Electronics packages of pacemakers, like that shown in FIG. 3, must be designed to withstand temperature fluctuations which can occur during use. These temperature fluctuations have a small bending or warping effect on the substrate 38 and the lid 32. Accordingly, use of a contoured hybrid lid must be engineered to accommodate such bending. It has been found that use of ceramic material for constructing the contoured lid 32 provides adequate resiliency towards bending during temperature fluctuations of the package 30.
In addition to the external contour creating the surfaces 42 and 44, the contoured lid 32 can be constructed with additional internal contours to improve the strength of the lid 32. Referring to FIGS. 4A and 4B, two embodiments for the internal side of the contoured lid 32 are shown. In accordance with a preferred embodiment, the lid 32 has thicker portions 52 positioned above each of the integrated circuits 34. The thicker portions 52 are connected together with support structures 53 (or 59, as shown in FIG. 4B) to improve overall strength. Recessed, or thinner, portions 50 of the lid 32 accommodate wire bonds used to connect the integrated circuits 34 to the substrate 38 or other electronic components. The overall variable-thickness structure of the lid 32 serves to maximize space within the electronics package 30 while maintaining a sufficiently strong and durable lid 32.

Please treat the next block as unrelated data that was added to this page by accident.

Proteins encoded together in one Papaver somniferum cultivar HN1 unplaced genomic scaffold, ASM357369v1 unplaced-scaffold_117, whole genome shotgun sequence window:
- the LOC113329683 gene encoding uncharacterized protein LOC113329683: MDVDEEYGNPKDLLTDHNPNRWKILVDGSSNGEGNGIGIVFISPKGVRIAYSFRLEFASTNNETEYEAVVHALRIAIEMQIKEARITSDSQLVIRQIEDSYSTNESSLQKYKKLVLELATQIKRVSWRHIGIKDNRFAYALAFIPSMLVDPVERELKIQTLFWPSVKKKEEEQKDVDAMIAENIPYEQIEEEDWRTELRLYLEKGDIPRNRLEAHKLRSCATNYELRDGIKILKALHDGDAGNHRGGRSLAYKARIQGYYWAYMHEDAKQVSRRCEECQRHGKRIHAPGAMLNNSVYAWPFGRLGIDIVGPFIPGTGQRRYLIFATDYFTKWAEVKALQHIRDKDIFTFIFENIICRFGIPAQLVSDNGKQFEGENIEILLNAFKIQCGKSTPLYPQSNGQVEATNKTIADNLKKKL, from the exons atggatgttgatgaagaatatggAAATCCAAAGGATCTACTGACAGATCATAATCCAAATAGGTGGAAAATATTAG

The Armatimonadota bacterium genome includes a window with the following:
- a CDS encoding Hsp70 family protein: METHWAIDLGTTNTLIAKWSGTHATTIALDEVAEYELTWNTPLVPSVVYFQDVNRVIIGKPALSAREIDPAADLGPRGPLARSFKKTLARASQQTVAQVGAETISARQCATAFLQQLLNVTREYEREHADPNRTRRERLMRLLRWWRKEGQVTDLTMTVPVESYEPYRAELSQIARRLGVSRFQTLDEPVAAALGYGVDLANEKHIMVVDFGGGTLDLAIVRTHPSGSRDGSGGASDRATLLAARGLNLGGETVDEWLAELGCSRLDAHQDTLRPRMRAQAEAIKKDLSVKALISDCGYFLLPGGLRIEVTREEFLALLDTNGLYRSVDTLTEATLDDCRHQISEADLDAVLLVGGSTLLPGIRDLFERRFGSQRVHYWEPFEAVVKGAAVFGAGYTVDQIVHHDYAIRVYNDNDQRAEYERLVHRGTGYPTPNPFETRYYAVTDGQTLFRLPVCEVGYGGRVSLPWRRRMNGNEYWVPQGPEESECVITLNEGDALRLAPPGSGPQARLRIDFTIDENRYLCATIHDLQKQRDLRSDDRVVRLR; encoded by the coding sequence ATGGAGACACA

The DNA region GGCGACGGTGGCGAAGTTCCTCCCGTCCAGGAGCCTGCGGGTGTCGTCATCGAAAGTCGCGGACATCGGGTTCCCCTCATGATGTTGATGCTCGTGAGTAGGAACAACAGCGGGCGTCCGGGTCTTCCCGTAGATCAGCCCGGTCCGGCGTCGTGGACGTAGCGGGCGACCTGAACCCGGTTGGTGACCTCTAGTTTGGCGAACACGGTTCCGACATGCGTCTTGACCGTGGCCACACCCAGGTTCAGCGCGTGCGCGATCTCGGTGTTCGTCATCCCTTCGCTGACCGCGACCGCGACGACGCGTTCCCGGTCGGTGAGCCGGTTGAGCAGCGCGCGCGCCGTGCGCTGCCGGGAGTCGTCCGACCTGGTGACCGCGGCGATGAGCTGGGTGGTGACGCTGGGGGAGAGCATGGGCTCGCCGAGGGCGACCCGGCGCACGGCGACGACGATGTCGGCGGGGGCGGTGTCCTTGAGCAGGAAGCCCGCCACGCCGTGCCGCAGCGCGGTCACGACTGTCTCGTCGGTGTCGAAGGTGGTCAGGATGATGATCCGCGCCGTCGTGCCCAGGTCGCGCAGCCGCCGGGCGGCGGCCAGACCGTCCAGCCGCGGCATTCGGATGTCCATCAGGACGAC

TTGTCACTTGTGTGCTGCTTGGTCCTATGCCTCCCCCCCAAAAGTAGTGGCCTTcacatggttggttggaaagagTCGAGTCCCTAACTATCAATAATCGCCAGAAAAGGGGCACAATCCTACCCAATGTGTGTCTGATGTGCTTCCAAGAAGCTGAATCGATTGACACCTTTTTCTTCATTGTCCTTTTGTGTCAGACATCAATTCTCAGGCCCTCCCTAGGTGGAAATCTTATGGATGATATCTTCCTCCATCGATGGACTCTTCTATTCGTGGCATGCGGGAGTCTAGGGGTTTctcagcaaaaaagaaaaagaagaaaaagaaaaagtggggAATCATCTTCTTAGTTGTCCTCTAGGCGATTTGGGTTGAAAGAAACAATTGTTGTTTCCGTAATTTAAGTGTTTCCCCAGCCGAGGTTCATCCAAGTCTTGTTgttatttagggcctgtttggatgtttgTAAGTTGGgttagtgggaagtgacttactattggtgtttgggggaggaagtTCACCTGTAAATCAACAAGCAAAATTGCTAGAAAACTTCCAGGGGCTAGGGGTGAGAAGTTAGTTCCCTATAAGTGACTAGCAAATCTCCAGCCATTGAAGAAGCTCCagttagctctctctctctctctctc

FIG. 5 depicts an internal view of a partially disassembled pacemaker 60 in accordance with a preferred embodiment. The pacemaker 60 has a first segment 62 of a pacemaker housing within which are mounted piezoelectronic sensors 64 and a resistor board 66. The sensors communicate with the resistor board 66 via wires 68. The resistor board 68 in turn communicates with an electronics package (not shown) via wires 70. The sensors 64 and resistor board 66 are advantageously mounted, or attached, within the housing segment 62 to coincide with the isolated region 46 (shown in FIG. 3) created by the contoured lid 32.
FIG. 6 depicts the pacemaker 60 of FIG. 5 adapted to receive the electronics package 30 and a battery unit 74 of the pacemaker 60. As can be seen in FIG. 6, the isolated region 46 associated with the package 30 will accommodate the sensors 64 and the resistor board 66. Also, in a typical pacemaker, the electronics package 30 may contain electronic components 72 mounted to an underside of the substrate 38 as shown. The sensors 64 and board 66, or other electronic components, may be mounted to the housing segment 62, the lid 32 of the package 30, or they may be friction fitted within the isolated region 46 created by the contoured lid 32.